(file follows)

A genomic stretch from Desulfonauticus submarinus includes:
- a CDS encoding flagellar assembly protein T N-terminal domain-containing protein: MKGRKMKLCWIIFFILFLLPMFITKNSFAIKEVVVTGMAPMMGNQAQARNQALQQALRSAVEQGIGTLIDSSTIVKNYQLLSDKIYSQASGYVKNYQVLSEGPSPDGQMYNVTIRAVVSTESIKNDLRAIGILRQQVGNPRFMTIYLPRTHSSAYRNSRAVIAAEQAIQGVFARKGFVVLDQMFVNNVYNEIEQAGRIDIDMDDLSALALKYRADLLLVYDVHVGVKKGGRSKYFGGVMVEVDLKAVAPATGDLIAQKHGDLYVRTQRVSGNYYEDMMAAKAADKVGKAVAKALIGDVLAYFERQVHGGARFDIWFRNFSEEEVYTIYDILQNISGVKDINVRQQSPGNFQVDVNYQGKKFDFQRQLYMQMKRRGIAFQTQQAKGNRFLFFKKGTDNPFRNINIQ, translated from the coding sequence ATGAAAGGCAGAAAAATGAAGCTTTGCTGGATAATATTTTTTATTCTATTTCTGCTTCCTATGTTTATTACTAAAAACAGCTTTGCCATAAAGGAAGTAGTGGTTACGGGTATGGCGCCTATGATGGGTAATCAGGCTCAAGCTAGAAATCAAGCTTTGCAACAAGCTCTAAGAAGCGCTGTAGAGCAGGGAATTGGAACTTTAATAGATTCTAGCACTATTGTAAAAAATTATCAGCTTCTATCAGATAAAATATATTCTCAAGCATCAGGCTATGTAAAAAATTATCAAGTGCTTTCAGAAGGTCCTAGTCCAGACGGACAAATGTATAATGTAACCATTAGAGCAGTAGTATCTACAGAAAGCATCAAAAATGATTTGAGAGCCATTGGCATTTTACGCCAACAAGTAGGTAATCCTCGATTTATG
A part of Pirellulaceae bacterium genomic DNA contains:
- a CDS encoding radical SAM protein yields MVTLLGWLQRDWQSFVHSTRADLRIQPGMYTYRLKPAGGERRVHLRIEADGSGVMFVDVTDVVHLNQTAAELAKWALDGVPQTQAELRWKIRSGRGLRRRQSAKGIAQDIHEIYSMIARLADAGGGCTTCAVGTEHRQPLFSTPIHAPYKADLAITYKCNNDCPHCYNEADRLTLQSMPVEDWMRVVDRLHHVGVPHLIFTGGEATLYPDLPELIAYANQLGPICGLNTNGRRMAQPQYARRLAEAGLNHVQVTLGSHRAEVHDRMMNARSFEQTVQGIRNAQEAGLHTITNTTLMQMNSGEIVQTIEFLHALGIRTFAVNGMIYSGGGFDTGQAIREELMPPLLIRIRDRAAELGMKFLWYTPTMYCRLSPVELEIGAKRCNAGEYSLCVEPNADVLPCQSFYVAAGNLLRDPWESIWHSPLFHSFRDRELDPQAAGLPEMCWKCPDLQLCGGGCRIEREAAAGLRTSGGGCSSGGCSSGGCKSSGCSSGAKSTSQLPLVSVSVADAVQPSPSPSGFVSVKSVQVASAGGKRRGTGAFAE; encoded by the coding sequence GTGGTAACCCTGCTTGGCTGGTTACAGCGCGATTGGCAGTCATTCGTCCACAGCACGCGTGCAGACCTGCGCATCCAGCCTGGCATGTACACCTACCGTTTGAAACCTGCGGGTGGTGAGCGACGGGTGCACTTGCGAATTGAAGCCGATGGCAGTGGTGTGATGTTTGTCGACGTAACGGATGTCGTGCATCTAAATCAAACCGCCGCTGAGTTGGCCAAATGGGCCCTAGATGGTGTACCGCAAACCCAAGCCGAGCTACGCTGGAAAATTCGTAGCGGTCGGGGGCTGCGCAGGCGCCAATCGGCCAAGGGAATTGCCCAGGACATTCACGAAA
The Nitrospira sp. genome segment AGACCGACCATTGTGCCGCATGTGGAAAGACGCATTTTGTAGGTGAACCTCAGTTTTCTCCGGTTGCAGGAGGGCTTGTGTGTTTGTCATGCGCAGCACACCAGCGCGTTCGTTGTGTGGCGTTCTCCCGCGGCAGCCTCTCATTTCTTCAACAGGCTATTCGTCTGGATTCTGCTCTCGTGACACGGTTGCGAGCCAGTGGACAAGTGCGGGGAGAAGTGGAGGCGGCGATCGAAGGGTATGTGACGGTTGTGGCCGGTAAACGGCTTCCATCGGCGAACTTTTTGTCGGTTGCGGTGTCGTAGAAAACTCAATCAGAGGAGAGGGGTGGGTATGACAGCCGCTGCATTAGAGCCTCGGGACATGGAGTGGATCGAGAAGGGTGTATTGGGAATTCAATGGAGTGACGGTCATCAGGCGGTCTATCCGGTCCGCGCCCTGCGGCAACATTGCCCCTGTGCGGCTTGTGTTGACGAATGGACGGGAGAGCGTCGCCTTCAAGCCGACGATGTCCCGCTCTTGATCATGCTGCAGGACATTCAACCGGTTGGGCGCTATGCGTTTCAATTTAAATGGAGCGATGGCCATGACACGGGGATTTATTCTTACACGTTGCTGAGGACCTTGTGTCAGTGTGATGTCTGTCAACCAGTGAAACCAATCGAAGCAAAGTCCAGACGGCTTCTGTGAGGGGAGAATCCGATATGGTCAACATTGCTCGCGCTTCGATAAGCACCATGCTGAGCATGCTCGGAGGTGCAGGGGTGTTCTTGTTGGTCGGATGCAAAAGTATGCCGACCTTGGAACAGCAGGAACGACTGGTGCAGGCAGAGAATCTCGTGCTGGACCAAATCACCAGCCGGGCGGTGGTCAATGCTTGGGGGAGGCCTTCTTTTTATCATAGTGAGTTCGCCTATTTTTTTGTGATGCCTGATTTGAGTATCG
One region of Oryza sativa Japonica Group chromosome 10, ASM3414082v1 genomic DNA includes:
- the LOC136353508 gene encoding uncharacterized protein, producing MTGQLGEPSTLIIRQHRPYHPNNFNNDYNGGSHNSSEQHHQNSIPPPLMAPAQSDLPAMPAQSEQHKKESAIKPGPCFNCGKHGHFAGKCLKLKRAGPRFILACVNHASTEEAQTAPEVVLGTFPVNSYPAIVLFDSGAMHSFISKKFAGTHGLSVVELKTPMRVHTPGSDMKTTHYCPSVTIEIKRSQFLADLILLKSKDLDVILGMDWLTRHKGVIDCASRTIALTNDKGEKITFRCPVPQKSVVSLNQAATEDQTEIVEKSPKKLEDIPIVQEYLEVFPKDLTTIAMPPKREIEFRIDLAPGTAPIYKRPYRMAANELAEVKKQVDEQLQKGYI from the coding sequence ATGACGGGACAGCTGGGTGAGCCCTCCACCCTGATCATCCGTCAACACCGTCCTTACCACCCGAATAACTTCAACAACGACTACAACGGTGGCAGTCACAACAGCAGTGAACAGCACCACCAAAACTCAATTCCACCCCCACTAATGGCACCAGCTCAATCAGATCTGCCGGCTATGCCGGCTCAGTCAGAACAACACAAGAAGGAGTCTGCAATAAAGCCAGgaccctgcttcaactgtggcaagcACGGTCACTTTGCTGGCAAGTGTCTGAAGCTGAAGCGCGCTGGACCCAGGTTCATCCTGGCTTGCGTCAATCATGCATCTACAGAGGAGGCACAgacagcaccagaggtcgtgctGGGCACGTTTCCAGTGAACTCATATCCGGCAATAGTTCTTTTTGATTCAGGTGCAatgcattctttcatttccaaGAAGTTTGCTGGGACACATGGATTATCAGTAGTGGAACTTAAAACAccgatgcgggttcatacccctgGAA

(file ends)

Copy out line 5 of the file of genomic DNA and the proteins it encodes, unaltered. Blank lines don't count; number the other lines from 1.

The Nitrospira sp. genome segment AGACCGACCATTGTGCCGCATGTGGAAAGACGCATTTTGTAGGTGAACCTCAGTTTTCTCCGGTTGCAGGAGGGCTTGTGTGTTTGTCATGCGCAGCACACCAGCGCGTTCGTTGTGTGGCGTTCTCCCGCGGCAGCCTCTCATTTCTTCAACAGGCTATTCGTCTGGATTCTGCTCTCGTGACACGGTTGCGAGCCAGTGGACAAGTGCGGGGAGAAGTGGAGGCGGCGATCGAAGGGTATGTGACGGTTGTGGCCGGTAAACGGCTTCCATCGGCGAACTTTTTGTCGGTTGCGGTGTCGTAGAAAACTCAATCAGAGGAGAGGGGTGGGTATGACAGCCGCTGCATTAGAGCCTCGGGACATGGAGTGGATCGAGAAGGGTGTATTGGGAATTCAATGGAGTGACGGTCATCAGGCGGTCTATCCGGTCCGCGCCCTGCGGCAACATTGCCCCTGTGCGGCTTGTGTTGACGAATGGACGGGAGAGCGTCGCCTTCAAGCCGACGATGTCCCGCTCTTGATCATGCTGCAGGACATTCAACCGGTTGGGCGCTATGCGTTTCAATTTAAATGGAGCGATGGCCATGACACGGGGATTTATTCTTACACGTTGCTGAGGACCTTGTGTCAGTGTGATGTCTGTCAACCAGTGAAACCAATCGAAGCAAAGTCCAGACGGCTTCTGTGAGGGGAGAATCCGATATGGTCAACATTGCTCGCGCTTCGATAAGCACCATGCTGAGCATGCTCGGAGGTGCAGGGGTGTTCTTGTTGGTCGGATGCAAAAGTATGCCGACCTTGGAACAGCAGGAACGACTGGTGCAGGCAGAGAATCTCGTGCTGGACCAAATCACCAGCCGGGCGGTGGTCAATGCTTGGGGGAGGCCTTCTTTTTATCATAGTGAGTTCGCCTATTTTTTTGTGATGCCTGATTTGAGTATCG